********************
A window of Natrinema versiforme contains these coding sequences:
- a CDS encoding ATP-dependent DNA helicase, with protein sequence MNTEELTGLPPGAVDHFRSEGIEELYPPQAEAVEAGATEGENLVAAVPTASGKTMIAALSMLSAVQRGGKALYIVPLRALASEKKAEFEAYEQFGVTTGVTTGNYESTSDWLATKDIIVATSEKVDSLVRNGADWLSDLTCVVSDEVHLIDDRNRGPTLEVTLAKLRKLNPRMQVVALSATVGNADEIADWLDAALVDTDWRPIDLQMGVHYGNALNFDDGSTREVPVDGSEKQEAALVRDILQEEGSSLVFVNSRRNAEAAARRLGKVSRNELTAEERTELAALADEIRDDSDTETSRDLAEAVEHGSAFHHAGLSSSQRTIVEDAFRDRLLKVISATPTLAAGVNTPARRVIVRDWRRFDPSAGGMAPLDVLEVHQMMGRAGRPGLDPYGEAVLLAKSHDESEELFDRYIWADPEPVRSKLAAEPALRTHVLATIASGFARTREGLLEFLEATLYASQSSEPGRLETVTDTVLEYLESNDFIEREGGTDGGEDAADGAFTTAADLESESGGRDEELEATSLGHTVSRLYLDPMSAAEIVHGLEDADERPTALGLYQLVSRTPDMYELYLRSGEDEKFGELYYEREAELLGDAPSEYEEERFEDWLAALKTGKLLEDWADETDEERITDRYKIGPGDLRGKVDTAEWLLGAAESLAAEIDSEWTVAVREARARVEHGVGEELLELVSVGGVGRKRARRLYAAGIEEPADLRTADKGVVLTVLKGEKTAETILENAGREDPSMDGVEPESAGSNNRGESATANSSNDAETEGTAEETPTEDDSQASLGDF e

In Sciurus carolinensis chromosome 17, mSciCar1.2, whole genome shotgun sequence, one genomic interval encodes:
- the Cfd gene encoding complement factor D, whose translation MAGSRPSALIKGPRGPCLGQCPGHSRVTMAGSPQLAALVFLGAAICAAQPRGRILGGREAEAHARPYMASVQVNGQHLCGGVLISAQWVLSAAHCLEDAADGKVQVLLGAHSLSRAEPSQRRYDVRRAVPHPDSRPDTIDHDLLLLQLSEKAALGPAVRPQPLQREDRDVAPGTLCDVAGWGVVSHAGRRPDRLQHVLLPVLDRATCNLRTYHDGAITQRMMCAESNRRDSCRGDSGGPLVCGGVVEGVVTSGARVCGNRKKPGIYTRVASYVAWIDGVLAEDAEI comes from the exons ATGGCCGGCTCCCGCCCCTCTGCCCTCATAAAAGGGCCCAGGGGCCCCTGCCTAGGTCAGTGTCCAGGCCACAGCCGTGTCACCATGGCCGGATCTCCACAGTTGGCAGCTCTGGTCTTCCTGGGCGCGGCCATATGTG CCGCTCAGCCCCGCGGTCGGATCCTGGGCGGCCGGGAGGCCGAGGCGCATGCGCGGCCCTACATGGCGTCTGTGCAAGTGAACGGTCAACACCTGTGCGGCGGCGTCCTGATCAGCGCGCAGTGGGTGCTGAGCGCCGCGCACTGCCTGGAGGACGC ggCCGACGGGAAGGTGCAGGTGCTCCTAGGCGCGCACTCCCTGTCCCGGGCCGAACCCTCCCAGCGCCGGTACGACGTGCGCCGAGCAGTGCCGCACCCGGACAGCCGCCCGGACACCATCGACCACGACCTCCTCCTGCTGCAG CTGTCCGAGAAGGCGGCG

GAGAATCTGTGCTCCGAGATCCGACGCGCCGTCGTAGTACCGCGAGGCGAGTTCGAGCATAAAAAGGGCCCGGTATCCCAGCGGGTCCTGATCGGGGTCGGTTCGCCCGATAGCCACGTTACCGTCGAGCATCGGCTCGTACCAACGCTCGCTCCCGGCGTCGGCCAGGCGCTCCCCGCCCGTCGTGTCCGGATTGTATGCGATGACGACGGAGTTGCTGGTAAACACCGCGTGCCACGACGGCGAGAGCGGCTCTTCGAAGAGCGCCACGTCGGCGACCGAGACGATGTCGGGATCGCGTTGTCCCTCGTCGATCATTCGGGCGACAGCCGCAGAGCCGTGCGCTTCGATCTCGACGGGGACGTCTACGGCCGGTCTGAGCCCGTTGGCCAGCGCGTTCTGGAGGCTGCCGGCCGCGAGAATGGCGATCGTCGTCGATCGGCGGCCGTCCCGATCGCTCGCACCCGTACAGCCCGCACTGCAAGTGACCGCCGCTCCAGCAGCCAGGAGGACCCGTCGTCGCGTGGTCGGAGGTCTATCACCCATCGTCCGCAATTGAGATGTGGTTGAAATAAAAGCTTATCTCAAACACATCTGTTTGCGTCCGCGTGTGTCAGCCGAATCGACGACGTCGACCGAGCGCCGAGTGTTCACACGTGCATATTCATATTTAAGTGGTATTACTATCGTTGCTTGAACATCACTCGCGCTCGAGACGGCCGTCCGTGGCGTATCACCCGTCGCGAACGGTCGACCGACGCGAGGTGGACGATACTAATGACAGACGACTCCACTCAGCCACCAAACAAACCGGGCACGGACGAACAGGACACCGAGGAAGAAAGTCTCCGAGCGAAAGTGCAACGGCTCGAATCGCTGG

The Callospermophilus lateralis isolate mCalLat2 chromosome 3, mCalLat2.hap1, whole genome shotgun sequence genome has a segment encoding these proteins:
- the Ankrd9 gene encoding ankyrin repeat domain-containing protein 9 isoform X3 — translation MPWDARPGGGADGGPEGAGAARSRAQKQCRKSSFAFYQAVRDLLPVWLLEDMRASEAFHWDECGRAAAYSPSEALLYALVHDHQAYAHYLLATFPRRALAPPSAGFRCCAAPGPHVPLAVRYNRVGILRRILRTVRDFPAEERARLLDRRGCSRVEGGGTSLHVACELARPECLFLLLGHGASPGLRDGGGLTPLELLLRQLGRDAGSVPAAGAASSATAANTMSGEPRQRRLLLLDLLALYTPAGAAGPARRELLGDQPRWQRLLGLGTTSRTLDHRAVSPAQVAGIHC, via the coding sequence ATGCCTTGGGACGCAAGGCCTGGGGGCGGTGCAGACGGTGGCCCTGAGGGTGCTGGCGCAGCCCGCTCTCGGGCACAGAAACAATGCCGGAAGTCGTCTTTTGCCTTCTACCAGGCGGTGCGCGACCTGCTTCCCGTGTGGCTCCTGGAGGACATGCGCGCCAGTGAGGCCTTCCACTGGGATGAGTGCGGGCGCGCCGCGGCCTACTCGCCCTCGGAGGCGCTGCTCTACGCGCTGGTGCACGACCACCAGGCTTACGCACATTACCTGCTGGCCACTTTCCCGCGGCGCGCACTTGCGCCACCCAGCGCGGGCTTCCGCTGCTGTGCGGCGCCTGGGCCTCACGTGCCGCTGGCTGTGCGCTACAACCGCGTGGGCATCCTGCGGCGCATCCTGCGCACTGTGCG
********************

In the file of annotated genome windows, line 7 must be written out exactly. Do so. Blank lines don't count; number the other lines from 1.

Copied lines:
- the Ankrd9 gene encoding ankyrin repeat domain-containing protein 9 isoform X3 — translation MPWDARPGGGADGGPEGAGAARSRAQKQCRKSSFAFYQAVRDLLPVWLLEDMRASEAFHWDECGRAAAYSPSEALLYALVHDHQAYAHYLLATFPRRALAPPSAGFRCCAAPGPHVPLAVRYNRVGILRRILRTVRDFPAEERARLLDRRGCSRVEGGGTSLHVACELARPECLFLLLGHGASPGLRDGGGLTPLELLLRQLGRDAGSVPAAGAASSATAANTMSGEPRQRRLLLLDLLALYTPAGAAGPARRELLGDQPRWQRLLGLGTTSRTLDHRAVSPAQVAGIHC, via the coding sequence ATGCCTTGGGACGCAAGGCCTGGGGGCGGTGCAGACGGTGGCCCTGAGGGTGCTGGCGCAGCCCGCTCTCGGGCACAGAAACAATGCCGGAAGTCGTCTTTTGCCTTCTACCAGGCGGTGCGCGACCTGCTTCCCGTGTGGCTCCTGGAGGACATGCGCGCCAGTGAGGCCTTCCACTGGGATGAGTGCGGGCGCGCCGCGGCCTACTCGCCCTCGGAGGCGCTGCTCTACGCGCTGGTGCACGACCACCAGGCTTACGCACATTACCTGCTGGCCACTTTCCCGCGGCGCGCACTTGCGCCACCCAGCGCGGGCTTCCGCTGCTGTGCGGCGCCTGGGCCTCACGTGCCGCTGGCTGTGCGCTACAACCGCGTGGGCATCCTGCGGCGCATCCTGCGCACTGTGCG